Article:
Nigeria needs a more robust enforcement of Intellectual Property (IP) rights laws in order to stimulate confidence and attract innovators and creatives who can help revolutionize the business of sports in the country according to leading sports lawyer Barrister Beverly Agbakoba-Onyejiana.
Barrister Agbakoba-Onyejiana was speaking at the World Intellectual Property Day Celebrations held on Friday in the conference hall of the Lagos chapter of the Sports Writers Association of Nigeria (SWAN) at the National Stadium, Surulere, where she delivered a keynote lecture titled Intellectual Property Law and Sports Business in Nigeria.
According to the World Intellectual Property Organisation (WIPO), the World Intellectual Property Day which is celebrated every April 26 was established in 2000 to raise awareness on how patents, copyrights, trademarks and designs impact on daily life and to celebrate creativity and the contribution made by creators and innovators to the development of societies across the globe.
This year’s theme, “Reach for Gold: IP and Sports” seeks to explore how innovation, creativity and intellectual property rights encourage, protect and support the development of sport and its enjoyment around the world.
And Barrister Agbakoba-Onyejiana who is also a member of the National Economic Summit Group (NESG) Sports Thematic Industry Group believes that Nigeria’s population and level of expertise favourably disposes it to not just drive innovation in sports locally but also to compete on a global scale.
However, in order to unlock the massive potential of sports business in Nigeria through innovation, she says more lawyers well versed in intellectual law are needed in the sports sector to help proffer solutions that will attract innovators and investors and help them secure economic value for their work.
“As a sports loving nation, Nigeria has not just the human population, we have the intellectual capacity and expertise to compete on a global scale [but] we need more lawyers who are versed in intellectual property law. We need more sports lawyers who obviously understand the ins and outs of the industry to begin to come together and proffer solutions,” Barrister Agbakoba-Onyejiana told busybuddiesng.com.
Barrister Agbakoba-Onyejiana says her work as a member of the NESG is geared towards creating “a policy to help redefine how we view the sports industry in Nigeria, how to commercialise sports in Nigeria and take it away from being a sector that is seen as for the downtrodden, a sector that is seen as for people with no options and rather for creative innovators: people that have clubs, people that have merchandise brands to come in and really begin to get economic value for the work that they’re putting in and moreover there’s a massive need to stem counterfeiting.”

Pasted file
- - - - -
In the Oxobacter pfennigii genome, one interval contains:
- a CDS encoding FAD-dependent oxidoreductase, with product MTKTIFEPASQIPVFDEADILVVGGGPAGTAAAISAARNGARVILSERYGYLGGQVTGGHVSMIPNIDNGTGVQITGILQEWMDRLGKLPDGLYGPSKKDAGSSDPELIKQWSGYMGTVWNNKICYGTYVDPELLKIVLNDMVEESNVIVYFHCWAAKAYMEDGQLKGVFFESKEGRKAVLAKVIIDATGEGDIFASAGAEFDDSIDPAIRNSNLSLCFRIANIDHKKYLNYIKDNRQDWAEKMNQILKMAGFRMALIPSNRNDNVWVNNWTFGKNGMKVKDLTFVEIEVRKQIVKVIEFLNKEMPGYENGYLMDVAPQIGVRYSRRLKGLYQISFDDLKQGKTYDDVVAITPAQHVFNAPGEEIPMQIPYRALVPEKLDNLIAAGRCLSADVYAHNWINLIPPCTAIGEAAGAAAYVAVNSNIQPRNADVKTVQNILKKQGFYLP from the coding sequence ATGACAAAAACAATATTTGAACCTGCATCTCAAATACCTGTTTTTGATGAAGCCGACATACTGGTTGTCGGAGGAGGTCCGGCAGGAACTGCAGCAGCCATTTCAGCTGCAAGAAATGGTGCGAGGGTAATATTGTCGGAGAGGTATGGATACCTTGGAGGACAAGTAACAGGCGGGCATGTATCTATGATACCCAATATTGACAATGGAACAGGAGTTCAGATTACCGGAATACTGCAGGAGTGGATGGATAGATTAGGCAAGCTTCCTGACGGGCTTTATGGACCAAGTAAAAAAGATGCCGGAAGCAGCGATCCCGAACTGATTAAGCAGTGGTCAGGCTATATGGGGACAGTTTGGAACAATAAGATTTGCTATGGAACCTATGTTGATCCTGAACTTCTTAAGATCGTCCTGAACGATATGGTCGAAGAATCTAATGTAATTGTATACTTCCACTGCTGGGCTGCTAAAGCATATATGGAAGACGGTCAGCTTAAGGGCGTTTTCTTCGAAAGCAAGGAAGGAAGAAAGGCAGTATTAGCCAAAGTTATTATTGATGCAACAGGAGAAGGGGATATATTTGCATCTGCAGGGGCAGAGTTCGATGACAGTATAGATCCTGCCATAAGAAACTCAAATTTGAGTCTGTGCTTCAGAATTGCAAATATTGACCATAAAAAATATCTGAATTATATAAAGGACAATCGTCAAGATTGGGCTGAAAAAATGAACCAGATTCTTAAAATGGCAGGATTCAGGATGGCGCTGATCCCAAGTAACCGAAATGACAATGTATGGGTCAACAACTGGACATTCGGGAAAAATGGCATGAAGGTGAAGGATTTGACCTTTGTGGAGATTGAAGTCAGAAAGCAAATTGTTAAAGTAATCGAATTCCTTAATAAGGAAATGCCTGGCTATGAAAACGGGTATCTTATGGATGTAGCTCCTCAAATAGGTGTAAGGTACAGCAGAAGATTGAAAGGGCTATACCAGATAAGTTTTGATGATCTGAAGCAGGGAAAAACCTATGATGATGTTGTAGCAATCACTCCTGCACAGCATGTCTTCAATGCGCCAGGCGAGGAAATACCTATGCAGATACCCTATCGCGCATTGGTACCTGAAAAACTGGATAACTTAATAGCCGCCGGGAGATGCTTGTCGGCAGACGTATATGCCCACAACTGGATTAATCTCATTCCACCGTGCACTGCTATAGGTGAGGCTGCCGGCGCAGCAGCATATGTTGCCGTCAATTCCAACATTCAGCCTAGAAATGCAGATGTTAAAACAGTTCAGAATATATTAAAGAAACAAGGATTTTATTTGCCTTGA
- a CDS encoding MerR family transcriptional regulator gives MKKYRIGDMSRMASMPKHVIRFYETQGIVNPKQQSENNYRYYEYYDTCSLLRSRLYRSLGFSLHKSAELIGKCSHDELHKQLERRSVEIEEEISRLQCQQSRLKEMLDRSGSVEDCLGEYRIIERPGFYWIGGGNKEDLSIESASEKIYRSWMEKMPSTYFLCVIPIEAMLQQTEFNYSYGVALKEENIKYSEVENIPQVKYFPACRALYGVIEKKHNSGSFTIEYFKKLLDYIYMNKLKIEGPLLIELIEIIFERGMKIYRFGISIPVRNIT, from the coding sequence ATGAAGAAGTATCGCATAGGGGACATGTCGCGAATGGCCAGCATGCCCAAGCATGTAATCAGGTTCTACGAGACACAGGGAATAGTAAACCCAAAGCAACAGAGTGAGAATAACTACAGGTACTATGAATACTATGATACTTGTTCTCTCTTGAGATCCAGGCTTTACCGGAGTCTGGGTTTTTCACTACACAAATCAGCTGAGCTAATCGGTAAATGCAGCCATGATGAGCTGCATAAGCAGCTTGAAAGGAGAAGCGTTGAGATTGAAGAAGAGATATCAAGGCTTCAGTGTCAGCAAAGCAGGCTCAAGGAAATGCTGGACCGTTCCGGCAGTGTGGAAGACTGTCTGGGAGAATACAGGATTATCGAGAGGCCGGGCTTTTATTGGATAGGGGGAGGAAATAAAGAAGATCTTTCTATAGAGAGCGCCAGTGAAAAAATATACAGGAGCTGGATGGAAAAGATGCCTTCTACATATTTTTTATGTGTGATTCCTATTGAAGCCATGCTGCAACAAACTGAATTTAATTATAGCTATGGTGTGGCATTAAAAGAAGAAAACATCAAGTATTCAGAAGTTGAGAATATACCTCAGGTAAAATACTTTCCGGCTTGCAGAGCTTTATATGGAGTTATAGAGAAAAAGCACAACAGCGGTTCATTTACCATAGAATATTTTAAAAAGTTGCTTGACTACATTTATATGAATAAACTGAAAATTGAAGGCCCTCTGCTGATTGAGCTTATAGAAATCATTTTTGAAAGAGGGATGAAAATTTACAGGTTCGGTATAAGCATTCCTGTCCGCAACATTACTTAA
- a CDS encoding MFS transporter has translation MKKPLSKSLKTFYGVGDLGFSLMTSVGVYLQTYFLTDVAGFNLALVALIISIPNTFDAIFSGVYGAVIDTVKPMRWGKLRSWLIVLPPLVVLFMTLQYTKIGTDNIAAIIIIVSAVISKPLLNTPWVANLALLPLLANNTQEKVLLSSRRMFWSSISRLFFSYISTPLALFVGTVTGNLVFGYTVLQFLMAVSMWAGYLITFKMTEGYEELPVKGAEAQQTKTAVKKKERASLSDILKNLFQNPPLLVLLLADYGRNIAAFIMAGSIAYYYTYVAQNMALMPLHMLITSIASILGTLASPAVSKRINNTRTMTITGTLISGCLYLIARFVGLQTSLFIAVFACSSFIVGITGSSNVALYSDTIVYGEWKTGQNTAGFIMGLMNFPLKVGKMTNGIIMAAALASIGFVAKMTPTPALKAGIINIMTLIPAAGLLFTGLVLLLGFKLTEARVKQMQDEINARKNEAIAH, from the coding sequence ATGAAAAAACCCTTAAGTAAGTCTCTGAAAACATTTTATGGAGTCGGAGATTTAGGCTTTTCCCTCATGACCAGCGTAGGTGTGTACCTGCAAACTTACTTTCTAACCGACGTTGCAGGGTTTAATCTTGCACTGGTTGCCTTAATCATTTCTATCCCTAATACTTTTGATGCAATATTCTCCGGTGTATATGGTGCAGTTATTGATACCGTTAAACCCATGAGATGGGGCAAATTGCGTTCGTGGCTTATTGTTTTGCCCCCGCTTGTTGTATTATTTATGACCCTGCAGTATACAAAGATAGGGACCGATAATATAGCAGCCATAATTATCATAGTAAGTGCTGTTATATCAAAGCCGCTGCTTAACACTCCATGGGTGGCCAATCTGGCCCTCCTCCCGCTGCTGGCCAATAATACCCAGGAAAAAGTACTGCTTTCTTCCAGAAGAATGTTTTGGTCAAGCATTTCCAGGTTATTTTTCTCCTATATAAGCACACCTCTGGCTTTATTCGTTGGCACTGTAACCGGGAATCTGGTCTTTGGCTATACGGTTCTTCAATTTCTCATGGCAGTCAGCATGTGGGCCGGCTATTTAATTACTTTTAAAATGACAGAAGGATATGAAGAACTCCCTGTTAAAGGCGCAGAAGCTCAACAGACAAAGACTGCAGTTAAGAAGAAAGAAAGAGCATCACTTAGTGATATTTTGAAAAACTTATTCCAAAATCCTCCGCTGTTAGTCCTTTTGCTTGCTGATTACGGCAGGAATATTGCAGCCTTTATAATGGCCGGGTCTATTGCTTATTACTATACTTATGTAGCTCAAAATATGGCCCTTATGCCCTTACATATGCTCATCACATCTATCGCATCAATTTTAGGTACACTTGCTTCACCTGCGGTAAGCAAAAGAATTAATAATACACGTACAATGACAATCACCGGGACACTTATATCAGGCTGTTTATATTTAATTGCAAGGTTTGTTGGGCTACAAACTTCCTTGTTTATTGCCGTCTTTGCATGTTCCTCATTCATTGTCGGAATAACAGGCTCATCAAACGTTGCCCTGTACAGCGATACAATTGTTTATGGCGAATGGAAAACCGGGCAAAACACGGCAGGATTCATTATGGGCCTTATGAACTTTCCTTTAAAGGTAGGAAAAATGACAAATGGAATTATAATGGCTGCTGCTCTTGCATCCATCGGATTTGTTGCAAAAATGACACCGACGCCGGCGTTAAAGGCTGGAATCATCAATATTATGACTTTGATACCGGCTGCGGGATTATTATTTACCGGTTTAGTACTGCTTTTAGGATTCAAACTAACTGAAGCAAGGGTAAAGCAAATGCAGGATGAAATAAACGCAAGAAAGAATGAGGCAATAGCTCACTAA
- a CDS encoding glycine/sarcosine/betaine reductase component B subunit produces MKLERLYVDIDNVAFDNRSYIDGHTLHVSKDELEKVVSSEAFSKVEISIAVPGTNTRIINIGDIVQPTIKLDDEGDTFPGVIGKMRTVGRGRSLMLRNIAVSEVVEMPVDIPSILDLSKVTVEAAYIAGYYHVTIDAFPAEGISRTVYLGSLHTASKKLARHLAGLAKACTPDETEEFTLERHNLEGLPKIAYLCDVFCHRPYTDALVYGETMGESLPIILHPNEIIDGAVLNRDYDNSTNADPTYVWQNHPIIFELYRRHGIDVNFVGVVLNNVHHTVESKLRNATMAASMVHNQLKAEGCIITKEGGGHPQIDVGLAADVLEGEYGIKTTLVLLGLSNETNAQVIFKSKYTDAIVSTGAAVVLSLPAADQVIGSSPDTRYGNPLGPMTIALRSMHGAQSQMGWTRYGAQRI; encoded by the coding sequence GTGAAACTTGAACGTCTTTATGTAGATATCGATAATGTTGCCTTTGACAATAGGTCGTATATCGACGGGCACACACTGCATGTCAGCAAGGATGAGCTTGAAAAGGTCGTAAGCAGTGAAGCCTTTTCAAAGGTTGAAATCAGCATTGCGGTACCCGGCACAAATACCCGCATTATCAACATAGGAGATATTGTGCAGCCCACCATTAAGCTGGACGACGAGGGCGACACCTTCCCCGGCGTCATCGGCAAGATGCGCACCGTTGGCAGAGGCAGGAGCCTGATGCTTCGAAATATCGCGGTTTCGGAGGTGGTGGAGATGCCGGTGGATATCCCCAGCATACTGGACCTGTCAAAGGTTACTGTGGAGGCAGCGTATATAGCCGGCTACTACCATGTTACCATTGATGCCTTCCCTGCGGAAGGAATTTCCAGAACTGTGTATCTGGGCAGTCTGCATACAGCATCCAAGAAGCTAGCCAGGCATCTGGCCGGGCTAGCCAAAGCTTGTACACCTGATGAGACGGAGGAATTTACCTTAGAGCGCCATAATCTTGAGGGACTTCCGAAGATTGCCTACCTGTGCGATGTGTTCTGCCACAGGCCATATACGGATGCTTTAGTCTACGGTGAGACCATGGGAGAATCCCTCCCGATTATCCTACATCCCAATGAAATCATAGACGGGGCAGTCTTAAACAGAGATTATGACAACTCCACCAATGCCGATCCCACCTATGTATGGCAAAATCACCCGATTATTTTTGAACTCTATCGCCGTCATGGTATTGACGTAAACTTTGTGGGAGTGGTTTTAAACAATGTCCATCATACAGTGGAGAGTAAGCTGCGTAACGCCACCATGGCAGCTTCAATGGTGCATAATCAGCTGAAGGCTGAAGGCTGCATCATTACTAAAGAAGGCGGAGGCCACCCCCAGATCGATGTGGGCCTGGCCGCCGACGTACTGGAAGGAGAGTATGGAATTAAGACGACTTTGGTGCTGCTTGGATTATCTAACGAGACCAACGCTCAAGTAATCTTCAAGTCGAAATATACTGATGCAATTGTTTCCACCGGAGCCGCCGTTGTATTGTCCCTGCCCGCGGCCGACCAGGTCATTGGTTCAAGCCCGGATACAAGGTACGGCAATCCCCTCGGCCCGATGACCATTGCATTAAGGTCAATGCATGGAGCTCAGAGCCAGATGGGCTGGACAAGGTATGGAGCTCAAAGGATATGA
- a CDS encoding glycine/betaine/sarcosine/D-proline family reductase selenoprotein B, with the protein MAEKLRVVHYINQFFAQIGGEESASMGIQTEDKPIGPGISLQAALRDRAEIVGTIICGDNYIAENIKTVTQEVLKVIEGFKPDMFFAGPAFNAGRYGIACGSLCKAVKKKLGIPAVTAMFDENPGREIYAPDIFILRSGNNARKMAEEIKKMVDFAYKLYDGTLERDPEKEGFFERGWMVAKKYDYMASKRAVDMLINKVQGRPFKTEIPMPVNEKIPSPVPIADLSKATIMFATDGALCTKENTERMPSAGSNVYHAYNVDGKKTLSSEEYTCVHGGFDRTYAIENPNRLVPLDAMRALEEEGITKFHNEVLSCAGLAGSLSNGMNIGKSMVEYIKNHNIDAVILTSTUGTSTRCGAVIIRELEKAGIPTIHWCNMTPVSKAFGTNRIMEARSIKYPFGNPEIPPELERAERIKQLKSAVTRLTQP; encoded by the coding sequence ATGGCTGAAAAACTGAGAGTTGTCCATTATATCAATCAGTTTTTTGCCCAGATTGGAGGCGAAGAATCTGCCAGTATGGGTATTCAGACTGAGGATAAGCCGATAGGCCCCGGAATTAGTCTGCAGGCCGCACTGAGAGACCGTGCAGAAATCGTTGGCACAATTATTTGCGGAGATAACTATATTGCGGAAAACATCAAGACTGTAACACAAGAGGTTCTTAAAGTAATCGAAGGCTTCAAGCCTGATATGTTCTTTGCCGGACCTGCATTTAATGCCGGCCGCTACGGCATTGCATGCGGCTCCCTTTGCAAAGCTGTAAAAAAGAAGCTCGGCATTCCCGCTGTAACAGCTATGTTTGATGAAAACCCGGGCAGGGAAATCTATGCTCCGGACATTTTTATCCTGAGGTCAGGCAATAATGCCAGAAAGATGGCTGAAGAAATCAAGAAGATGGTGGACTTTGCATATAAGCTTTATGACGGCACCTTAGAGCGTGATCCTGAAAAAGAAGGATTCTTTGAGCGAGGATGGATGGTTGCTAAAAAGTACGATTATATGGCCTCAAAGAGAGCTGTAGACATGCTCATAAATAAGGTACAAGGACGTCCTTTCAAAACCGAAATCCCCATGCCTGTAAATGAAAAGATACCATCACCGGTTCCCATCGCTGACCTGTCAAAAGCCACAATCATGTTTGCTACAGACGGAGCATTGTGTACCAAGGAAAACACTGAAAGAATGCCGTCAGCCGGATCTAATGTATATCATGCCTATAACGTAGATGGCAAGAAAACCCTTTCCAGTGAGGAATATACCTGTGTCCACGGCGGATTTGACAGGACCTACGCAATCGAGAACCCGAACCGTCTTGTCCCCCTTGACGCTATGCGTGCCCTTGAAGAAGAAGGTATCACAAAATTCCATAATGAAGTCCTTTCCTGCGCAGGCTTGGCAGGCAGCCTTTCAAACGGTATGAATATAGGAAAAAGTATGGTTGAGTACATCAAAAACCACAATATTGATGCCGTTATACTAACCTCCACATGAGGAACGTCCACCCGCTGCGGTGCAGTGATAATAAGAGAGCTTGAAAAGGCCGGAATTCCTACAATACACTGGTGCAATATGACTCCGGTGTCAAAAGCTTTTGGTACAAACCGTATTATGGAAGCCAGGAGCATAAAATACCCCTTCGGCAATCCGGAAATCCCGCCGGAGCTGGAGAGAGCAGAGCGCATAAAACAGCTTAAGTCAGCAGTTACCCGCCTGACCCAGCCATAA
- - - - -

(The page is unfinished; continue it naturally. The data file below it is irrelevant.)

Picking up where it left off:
Stemming counterfeiting according to Barrister Agbakoba-Onyejiana lies not so much in creating new copyright right laws but in the vigorous enforcement of existing laws and creating awareness about the dangers of counterfeiting at grassroots level.
“Enforcement is the problem, Nigeria we are very intelligent we have a plethora of laws, laws are not the problem, how do we enforce, how do we get more agencies involved, how do we even take the awareness to the streets because it is about grassroots. We can seat in fancy offices passing laws and at the grassroots level they’re ineffective so we really need to come up with very pragmatic solutions to discourage counterfeiting because it’s the grassroots that will help us. It’s from the bottom up not from the top down.”
“Nigerians need to know that it is only when the laws are very energetically enforced that the business of sports can grow indigenously until then we will be at the mercy of foreigners. We will not be able to have innovation, creativity and development here in Nigeria. All the innovation creativity and development we enjoy will be what is imported and brought to us,” adds Dr. Ogaga Ifowodo, who chaired the event’s organizing committee.
Dr. Ifowodo who also heads the Board of Trustees of the Friends of The Creator (Artistic) Foundation (FCF) also said while a lot can still be done by enforcing existing copyright laws, the country must start thinking towards enacting laws that reflect the growing influence of digital technology on Intellectual Property rights.
“People elsewhere are going to what they call the second generation of rights in this area for instance in the digital world, how do you deal with Intellectual Property rights in the digital context? We are still too much in the analogue context, but I’m saying that even if we were to enforce the analogue part of it, we will make great mileage and attain a huge amount of success.
“But at the same time, we need to also pay attention to the various ways in which copyrights and intellectual property rights can be breached using media technology. it’s a new area, it’s still developing but other countries are already legislating to protect rights that are more enjoyed these days and transmitted through digital technology.”
The World Intellectual Property Day: “Reach For Gold: IP & Sports” was organized by the World Intellectual Property Organisation (WIPO), Friends of The Creator (Artistic) Foundation (FCF), National Film and Video Censors Board (NFVCB), Nigerian Copyright Commission (NCC) and the Lagos State chapter of the Sports Writers Association of Nigeria (SWAN).